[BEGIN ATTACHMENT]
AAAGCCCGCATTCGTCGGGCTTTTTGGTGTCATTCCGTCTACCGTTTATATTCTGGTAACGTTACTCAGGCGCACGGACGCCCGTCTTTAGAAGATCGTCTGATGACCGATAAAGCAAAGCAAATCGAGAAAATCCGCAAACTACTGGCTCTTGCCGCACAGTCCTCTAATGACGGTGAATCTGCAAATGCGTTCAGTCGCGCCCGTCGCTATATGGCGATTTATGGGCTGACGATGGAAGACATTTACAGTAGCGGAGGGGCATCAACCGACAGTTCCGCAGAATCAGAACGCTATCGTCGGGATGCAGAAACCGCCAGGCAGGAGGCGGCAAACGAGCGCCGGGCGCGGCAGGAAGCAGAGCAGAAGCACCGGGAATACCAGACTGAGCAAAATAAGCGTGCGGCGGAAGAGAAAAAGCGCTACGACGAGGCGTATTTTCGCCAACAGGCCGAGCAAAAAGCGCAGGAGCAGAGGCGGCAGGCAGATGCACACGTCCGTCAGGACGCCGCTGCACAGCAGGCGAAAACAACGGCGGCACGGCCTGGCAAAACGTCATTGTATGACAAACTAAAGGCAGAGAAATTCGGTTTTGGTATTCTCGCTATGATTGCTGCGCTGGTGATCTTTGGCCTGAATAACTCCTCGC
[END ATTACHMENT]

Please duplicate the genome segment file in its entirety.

AAAGCCCGCATTCGTCGGGCTTTTTGGTGTCATTCCGTCTACCGTTTATATTCTGGTAACGTTACTCAGGCGCACGGACGCCCGTCTTTAGAAGATCGTCTGATGACCGATAAAGCAAAGCAAATCGAGAAAATCCGCAAACTACTGGCTCTTGCCGCACAGTCCTCTAATGACGGTGAATCTGCAAATGCGTTCAGTCGCGCCCGTCGCTATATGGCGATTTATGGGCTGACGATGGAAGACATTTACAGTAGCGGAGGGGCATCAACCGACAGTTCCGCAGAATCAGAACGCTATCGTCGGGATGCAGAAACCGCCAGGCAGGAGGCGGCAAACGAGCGCCGGGCGCGGCAGGAAGCAGAGCAGAAGCACCGGGAATACCAGACTGAGCAAAATAAGCGTGCGGCGGAAGAGAAAAAGCGCTACGACGAGGCGTATTTTCGCCAACAGGCCGAGCAAAAAGCGCAGGAGCAGAGGCGGCAGGCAGATGCACACGTCCGTCAGGACGCCGCTGCACAGCAGGCGAAAACAACGGCGGCACGGCCTGGCAAAACGTCATTGTATGACAAACTAAAGGCAGAGAAATTCGGTTTTGGTATTCTCGCTATGATTGCTGCGCTGGTGATCTTTGGCCTGAATAACTCCTCGC